Somewhere between the point of impact and the bloody nose, some back-fence philosopher will invariably tell you life isn’t fair. Not very witty and not very original but true all the same. We all know life isn’t fair. For example, the San Diego Chargers have never won the Super Bowl and the Dallas Cowboys have won it like two hundred times. NFL parity be damned; that’s just not fair. Nor are the long lines at the DMV, the amount of sodium in a Big Mac™ or the odds of winning in Vegas. I have a friend who used to say, “Life is a series of long shots and then you die.” I never agreed with him, but he’s got a point. The fact is life isn’t fair. The problem is we all know that’s true, but nobody believes it – not really.
We believe life isn’t fair … to the other guy. We think the random bumps and bruises Mother Nature dishes out on a daily basis should be reserved for somebody else. We’re willing to take our lumps too but we want a reason for them. We also want our personal attributes recognized by the universe, and we want rewards and punishments meted out accordingly. When that doesn’t happen, we think we’re getting screwed.
This wasn’t always the case. In the late 19th century, novelist Thomas Hardy made a career out of ruining fictional lives with innocent acts of chance: an appointment missed or a letter misplaced meant his characters lost out on happily ever after and went straight to abject misery. These days, we pooh-pooh Hardy`s ùse of coincidence as a literary device, but the Victorians thought it quite acceptable. (They were more concerned about the sex.) Our recent ancestors realized that life was hazardous and you had to be very careful because happenstance did happen – with dire consequences. Our benevolent universe is a recent invention. It`s less than sixty years old.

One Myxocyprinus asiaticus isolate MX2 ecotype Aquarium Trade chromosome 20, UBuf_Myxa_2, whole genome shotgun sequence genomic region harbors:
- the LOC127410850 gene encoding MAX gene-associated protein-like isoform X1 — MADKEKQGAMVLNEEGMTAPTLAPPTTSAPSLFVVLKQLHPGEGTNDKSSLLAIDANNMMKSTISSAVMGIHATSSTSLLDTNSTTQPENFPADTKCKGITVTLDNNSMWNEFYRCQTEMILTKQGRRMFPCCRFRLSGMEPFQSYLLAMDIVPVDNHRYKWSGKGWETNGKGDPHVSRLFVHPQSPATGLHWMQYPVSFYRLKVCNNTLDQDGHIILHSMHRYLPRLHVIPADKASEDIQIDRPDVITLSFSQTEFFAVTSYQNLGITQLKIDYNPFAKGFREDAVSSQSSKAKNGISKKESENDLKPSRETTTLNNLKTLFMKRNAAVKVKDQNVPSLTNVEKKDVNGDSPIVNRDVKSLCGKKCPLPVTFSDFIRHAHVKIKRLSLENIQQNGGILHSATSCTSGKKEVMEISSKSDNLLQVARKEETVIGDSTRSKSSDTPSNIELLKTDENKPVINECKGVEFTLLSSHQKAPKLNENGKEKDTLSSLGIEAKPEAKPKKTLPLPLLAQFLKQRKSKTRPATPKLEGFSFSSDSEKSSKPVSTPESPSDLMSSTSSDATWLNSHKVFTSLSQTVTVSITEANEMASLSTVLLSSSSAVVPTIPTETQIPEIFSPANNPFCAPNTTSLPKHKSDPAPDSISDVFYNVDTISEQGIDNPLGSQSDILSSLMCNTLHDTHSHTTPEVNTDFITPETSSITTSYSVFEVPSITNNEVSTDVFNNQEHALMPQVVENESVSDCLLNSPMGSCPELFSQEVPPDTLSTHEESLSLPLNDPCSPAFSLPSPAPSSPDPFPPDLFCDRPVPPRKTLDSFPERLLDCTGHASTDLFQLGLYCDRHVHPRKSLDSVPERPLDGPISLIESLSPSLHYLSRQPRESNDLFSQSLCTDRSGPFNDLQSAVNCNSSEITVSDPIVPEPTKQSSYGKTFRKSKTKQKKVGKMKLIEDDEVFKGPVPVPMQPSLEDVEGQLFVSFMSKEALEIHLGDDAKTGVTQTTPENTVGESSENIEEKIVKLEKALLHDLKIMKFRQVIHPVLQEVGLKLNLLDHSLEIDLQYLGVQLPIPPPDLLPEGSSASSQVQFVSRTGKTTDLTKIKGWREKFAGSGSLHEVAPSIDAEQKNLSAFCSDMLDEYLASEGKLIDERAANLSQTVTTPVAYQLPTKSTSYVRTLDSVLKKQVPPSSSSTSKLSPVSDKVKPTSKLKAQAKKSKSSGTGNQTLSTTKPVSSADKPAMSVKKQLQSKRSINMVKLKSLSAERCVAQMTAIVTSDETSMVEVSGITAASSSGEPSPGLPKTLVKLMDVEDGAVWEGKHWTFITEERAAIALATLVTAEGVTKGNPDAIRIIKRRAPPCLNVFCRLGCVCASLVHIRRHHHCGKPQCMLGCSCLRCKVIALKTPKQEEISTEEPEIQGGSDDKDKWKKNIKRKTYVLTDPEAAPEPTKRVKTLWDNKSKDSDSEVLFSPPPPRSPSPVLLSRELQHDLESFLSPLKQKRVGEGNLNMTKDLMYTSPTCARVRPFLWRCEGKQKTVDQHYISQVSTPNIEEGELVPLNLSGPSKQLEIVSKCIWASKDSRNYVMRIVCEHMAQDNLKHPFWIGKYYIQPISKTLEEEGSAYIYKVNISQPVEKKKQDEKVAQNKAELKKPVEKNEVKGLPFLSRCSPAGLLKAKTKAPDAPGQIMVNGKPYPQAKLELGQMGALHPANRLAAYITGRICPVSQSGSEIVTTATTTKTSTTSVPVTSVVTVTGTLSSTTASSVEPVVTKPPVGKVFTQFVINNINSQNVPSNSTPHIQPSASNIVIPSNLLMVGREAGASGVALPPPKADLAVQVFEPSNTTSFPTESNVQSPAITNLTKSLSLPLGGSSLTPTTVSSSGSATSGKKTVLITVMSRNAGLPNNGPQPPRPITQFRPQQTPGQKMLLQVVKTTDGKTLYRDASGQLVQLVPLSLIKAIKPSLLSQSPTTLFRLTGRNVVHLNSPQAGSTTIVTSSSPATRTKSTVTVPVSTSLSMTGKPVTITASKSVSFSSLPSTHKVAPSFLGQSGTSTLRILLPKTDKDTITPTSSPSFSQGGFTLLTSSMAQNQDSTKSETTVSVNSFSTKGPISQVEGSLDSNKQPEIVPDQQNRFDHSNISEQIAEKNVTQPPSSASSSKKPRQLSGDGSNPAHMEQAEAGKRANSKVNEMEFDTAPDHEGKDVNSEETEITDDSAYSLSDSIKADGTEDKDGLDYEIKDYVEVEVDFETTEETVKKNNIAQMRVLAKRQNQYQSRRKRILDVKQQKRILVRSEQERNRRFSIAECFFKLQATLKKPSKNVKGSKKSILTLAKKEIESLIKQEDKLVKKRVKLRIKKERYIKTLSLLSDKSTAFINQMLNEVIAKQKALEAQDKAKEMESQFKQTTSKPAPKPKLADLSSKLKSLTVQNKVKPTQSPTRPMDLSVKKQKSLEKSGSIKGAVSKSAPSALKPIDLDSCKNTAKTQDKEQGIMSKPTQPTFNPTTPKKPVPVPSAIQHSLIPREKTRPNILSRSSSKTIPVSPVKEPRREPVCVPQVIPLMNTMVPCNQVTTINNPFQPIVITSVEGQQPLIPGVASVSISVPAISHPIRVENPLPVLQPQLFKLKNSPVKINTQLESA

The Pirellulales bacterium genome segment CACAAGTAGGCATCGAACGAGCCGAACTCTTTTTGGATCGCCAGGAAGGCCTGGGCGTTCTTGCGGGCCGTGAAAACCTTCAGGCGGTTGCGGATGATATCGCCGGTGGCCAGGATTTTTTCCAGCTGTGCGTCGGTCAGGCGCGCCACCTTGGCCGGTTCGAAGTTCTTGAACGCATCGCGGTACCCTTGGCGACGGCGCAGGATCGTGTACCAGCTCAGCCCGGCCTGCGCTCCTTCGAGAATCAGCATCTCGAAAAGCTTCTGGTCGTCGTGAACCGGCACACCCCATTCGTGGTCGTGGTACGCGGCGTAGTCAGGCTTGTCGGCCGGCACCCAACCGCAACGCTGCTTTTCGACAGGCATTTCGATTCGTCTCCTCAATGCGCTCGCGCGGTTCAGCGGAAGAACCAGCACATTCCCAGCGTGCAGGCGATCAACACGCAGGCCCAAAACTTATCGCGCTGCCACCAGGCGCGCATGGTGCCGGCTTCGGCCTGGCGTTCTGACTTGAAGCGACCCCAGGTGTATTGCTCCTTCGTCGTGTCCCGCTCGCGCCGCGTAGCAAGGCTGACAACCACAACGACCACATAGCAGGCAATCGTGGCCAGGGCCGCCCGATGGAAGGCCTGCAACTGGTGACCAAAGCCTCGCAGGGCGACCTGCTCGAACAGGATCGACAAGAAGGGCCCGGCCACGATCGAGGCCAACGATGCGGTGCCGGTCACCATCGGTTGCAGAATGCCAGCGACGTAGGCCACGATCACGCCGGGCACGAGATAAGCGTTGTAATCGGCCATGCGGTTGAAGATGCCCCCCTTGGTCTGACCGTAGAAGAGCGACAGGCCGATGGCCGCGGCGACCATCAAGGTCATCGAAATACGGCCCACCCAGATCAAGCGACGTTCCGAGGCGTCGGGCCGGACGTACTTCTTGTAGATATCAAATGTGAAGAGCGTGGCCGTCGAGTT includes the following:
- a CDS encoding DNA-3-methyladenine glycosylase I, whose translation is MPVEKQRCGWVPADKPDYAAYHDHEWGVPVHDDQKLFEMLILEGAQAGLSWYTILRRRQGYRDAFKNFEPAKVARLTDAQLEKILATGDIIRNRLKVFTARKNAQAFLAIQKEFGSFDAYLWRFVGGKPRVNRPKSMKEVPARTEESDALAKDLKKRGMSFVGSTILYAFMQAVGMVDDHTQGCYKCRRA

For the last three generations, we`ve been working under the delusion that we can build a risk-free society. Actually, we`ve done a relatively good job. Life — as we know it — has come a long way from what 17th century philosopher Thomas Hobbes described as “solitary, poor, nasty, brutish and short.” Our institutions give us a level of protection against random acts of misfortune. They provide a certain amount of certainty to our lives, and offer slight guarantees against disaster. Unfortunately, because we’ve been living under these minimal safeguards for so long — and they have worked so well — we now not only believe in a benevolent universe; we demand it. In short, “life isn’t fair” might apply to the generic universe, but nobody takes it personally.
The real problem is, as our society’s cocoon wraps itself around us, we simply don’t take life seriously anymore. We don’t believe it can hurt us, and when it does, we’re shocked. I’m not talking about life-threatening diseases or major disasters like earthquakes; you’re not going to win those babies. I’m talking about everyday trouble that comes whipping out of nowhere and kicks us in the teeth — stuff that just happens. It’s nothing personal. There’s no giant ledger of debits and credits, and you didn’t get your share of credits. Nobody’s trying to thwart your attempts at a good life. There’s no need to rage against the machine, get angry or threaten to sue. And it’s not going to do you any good to cry or sulk or go back into therapy.
Here’s the deal. Sometimes, the owner doesn’t clean up after the dog. It’s that simple. There’s nothing you can do about it — except, maybe remember: despite our best intentions, life isn’t fair and you need to wear shoes.